Art/ Collection/ Art Object
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Calligraphic Dish

Object Name:
Dish
Date:
ca. 1600
Geography:
Attributed to India, Deccan, Bijapur
Medium:
Copper alloy; cast
Dimensions:
H. 1/4in. (0.6cm) Diam. 5 7/8in. (14.9cm)
Classification:
Metal
Credit Line:
Purchase, Wendy F. Findlay Gift, 1983
Accession Number:
1983.227
Not on view
The central inscription on this dish is a slightly altered form of the Shi'i profession of faith and the passages around it are from the Qur'an. This dish is one of a group of about twenty objects decorated with superb thuluth script, the specific function of which is unknown.

Two Inscribed dishes (Private Collection, London, and MMA no. 1983.227)

On the dish from the London Private collection, the composition of concentric bands of text surrounding a single name, ‘Ali, is similar to the arrangement and function of the verses on the Al-Sabah Collection, Kuwait, tray (Al-Sabah, Far al-Athar al-Islamiyyah, Kuwait no. LNS 823 M ab), and it is likely this was also a tray for a small cup from which to drink healing water. The center of the dish is surrounded by two inscribed bands with verses from the Qur’an (2:196): "And do not shave your heads until the sacrificial animal has reached its place of slaughter. And whoever among you is ill or has an ailment of the head must offer a ransom of fasting or charity or sacrifice." The phrase begins in the lower left of the outer band and continues into the second circle, ending with the names of Allah, Muhammad, and ‘Ali at the center.

The phrase at the center of the dish from The Metropolitan Museum of Art (1983.227) was intended to convey the message, "There is no god but God, Muhammad is the messenger of God, ‘Ali is the regent of God." Read line by line, however, the words state: "There is no god but ‘Ali/God, Muhammad is the regent of God/The messenger of God." These central inscriptions interweave the two phrases in a manner seen in several other vessels, likely to intensify their esoteric qualities. Around the rim of the dish are the verses, "And we reveal of the Qur’an that which is a healing and a mercy to the believers, and it adds only to the perdition of the unjust" (Qur’an 17:82); "Peace, a word from the Lord of mercy" (Qur’an 36:58); "Peace, it is until the break of dawn" (Qur’an 97:5); and "finished" (tammat).[1] Another unpublished dish in a private collection contains virtually the same design and was likely issued from the same rubbing.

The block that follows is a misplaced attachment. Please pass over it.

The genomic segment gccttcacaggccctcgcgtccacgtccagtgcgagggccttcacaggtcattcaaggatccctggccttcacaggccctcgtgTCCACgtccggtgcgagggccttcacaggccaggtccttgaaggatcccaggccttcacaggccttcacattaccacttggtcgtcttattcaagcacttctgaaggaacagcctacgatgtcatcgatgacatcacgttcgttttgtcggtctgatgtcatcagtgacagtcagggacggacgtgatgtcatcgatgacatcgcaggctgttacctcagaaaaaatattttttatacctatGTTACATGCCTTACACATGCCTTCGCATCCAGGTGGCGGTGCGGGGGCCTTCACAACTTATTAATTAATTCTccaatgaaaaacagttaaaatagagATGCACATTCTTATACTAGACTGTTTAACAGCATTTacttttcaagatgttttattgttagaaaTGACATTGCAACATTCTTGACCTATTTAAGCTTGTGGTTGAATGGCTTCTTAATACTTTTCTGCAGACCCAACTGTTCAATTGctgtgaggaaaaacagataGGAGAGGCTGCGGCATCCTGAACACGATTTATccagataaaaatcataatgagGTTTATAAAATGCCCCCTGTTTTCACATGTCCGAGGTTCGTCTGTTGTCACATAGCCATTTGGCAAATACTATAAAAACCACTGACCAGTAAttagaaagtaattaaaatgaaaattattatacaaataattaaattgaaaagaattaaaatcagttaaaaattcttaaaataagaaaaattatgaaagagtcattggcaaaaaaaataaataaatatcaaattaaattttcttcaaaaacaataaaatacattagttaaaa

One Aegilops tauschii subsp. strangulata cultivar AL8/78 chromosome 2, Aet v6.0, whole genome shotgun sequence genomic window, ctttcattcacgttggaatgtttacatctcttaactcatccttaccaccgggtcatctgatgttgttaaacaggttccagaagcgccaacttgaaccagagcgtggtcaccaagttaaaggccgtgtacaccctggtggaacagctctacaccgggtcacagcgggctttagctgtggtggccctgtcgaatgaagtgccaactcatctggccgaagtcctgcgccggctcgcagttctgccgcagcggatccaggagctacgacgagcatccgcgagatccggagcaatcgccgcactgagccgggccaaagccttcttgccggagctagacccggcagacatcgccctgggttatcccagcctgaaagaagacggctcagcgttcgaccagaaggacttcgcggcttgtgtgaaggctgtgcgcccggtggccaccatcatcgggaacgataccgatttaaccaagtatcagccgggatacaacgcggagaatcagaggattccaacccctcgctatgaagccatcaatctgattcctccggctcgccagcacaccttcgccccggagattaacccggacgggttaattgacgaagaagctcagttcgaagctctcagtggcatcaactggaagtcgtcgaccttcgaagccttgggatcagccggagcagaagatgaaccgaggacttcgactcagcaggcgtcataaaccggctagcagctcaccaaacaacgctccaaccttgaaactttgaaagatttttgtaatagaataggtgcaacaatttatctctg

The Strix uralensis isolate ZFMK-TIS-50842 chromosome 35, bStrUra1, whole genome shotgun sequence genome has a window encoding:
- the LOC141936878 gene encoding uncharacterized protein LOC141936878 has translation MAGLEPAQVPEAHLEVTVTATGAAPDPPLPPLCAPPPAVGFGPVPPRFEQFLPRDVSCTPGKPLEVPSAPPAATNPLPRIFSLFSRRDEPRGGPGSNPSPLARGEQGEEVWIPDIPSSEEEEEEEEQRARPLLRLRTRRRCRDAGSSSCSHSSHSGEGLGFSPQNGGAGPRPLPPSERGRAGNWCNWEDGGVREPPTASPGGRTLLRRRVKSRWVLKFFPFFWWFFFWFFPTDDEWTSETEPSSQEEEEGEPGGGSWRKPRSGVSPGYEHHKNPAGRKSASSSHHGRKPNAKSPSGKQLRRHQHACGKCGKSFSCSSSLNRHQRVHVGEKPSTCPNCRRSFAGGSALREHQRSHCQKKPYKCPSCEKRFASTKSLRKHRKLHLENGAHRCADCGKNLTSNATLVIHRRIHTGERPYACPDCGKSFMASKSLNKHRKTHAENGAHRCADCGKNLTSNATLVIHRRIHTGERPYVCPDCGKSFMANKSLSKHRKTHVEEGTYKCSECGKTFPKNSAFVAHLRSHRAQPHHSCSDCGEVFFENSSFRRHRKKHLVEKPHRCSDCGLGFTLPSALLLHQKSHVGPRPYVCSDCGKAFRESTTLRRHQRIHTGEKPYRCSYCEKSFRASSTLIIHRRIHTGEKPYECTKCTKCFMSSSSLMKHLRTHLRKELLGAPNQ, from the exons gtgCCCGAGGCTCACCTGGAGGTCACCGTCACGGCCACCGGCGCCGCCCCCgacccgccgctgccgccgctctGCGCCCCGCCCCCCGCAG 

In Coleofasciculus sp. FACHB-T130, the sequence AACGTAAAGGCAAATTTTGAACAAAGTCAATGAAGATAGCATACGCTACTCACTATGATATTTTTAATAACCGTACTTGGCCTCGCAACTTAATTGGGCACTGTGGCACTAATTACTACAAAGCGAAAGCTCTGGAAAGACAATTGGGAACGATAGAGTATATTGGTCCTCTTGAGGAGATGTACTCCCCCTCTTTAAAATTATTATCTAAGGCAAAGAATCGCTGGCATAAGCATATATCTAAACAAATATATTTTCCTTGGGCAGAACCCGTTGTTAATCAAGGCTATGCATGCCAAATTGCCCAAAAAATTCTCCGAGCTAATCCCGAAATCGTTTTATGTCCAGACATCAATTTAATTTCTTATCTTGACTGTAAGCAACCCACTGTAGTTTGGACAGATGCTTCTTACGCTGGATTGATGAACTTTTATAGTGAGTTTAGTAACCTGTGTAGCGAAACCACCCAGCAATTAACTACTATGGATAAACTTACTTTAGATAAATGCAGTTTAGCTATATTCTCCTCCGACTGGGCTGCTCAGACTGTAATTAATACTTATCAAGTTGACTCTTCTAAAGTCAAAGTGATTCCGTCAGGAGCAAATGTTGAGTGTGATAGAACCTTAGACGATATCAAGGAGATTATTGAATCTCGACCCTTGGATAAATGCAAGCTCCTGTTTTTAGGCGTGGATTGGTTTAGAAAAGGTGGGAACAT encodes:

Abdullah Ghouchani and Marika Sardar in (Haidar and Sardar 2015)

Footnotes:

1-The inscriptions were read by Annemarie Schimmel, 1986.
Inscription: Center inscription: "There is no god but God, Muhammad is the messenger of God, 'Ali is the friend of God"
[ Bashir Mohamed Ltd, London, 1982–83; sold to MMA]
New York. The Metropolitan Museum of Art. "The Nature of Islamic Ornament Part I: Calligraphy," February 26, 1998–June 28, 1998.

New York. The Metropolitan Museum of Art. "Courtly Radiance: Metalwork from Islamic India," September 25, 2001–May 5, 2002, no catalogue.

New York. The Metropolitan Museum of Art. "Balcony Calligraphy Exhibition," June 1, 2009–October 26, 2009, no catalogue.

New York. The Metropolitan Museum of Art. "Sultans of Deccan India, 1500-1700: Opulence and Fantasy," April 20, 2015–July 26, 2015, no. 155.

Zebrowski, Mark. Gold, Silver and Bronze from Mughal India. London: Laurence King Publishers, 1997. p. 339, ill. fig. 553 (b/w).

Haidar, Navina, and Marika Sardar. "Opulence and Fantasy." In Sultans of Deccan India 1500–1700. New York: The Metropolitan Museum of Art, 2015. no. 155, p. 263, ill. pl. 155 (color).



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